Benefits of Physical Exercise in Postmenopausal Women
Exercise improves physical function and balance, corrects disability, prevents muscle loss, and reduces the risk of cardiovascular disease and dementia in middle-aged women.
Mendoza, Nicolas et al. (2016). Benefits of physical exercise in postmenopausal women. Maturitas. The European Menopause Journal. 93: 83-88. DOI: http://dx.doi.org/10.1016/j.maturitas.2016.04.017
Regular physical activity (PA) promotes musculoskeletal health in older adults. However, the majority of older individuals do not meet current PA guidelines and are also highly sedentary. Emerging evidence indicates that large amounts of sedentary time accelerate the loss of skeletal muscle mass (i.e., sarcopenia) and physical function with advancing age. However, current PA recommendations for sedentary time are non-specific (i.e., keep sedentary time to a minimum).
- Physical exercise is a principal strategy for preventing and treating sarcopenia and its effects by increasing muscle mass and function.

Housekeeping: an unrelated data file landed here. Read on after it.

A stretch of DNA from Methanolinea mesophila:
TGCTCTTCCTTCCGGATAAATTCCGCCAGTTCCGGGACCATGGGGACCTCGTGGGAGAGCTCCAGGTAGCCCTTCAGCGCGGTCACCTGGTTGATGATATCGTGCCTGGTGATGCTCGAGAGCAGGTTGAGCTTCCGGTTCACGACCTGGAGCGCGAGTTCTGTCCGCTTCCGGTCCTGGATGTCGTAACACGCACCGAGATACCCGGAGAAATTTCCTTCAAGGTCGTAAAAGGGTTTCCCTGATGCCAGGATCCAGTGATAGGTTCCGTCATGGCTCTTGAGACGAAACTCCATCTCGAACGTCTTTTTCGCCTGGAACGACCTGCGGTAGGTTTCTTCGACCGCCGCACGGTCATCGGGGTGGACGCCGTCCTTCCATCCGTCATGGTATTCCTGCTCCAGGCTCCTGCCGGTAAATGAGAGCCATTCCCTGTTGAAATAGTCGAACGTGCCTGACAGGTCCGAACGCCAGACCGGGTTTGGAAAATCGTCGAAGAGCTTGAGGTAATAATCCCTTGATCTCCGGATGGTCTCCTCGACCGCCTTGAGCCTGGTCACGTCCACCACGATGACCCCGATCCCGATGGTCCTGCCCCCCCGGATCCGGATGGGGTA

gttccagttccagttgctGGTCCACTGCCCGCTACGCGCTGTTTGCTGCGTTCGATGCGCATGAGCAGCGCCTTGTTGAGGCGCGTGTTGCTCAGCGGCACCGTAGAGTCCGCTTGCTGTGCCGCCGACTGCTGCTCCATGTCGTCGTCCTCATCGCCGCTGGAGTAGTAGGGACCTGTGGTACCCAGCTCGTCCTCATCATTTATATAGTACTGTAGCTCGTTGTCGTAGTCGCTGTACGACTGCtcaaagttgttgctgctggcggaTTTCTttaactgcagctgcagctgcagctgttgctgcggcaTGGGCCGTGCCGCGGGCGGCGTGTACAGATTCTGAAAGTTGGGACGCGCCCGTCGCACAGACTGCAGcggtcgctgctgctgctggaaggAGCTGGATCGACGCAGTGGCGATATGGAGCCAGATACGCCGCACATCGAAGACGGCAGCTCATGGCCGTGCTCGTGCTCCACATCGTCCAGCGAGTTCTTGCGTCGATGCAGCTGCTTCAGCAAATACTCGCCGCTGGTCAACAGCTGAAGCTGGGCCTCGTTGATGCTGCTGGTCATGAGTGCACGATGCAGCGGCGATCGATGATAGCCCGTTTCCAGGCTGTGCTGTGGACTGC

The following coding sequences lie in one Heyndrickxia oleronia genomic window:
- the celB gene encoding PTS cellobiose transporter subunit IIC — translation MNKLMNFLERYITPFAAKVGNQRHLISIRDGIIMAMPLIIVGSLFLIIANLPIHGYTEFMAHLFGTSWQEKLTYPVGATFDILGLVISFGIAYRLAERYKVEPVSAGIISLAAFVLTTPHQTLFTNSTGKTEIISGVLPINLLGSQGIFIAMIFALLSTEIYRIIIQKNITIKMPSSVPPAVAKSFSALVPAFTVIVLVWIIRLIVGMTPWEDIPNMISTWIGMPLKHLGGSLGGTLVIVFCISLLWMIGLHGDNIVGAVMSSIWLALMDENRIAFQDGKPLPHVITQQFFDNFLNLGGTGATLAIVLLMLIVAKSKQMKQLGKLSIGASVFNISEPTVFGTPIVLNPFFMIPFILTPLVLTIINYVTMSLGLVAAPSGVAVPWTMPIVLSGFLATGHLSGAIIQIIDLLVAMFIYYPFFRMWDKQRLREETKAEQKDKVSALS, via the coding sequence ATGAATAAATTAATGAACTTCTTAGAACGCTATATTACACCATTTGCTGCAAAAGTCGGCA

- Physical exercise improves flexibility, balance, and physical function, and corrects disability.
- Physical exercise reduces the risk of cardiovascular disease in postmenopausal women.
- Both aerobic exercise and strength exercises can partially or totally counteract the changes associated with metabolic syndrome in sedentary postmenopausal women.
- Physical exercise is inversely related to the risk of dementia and improves the cognitive function of middle-aged women.
- Physical exercise improves osteoarticular pain in postmenopausal women with fibromyalgia or breast cancer.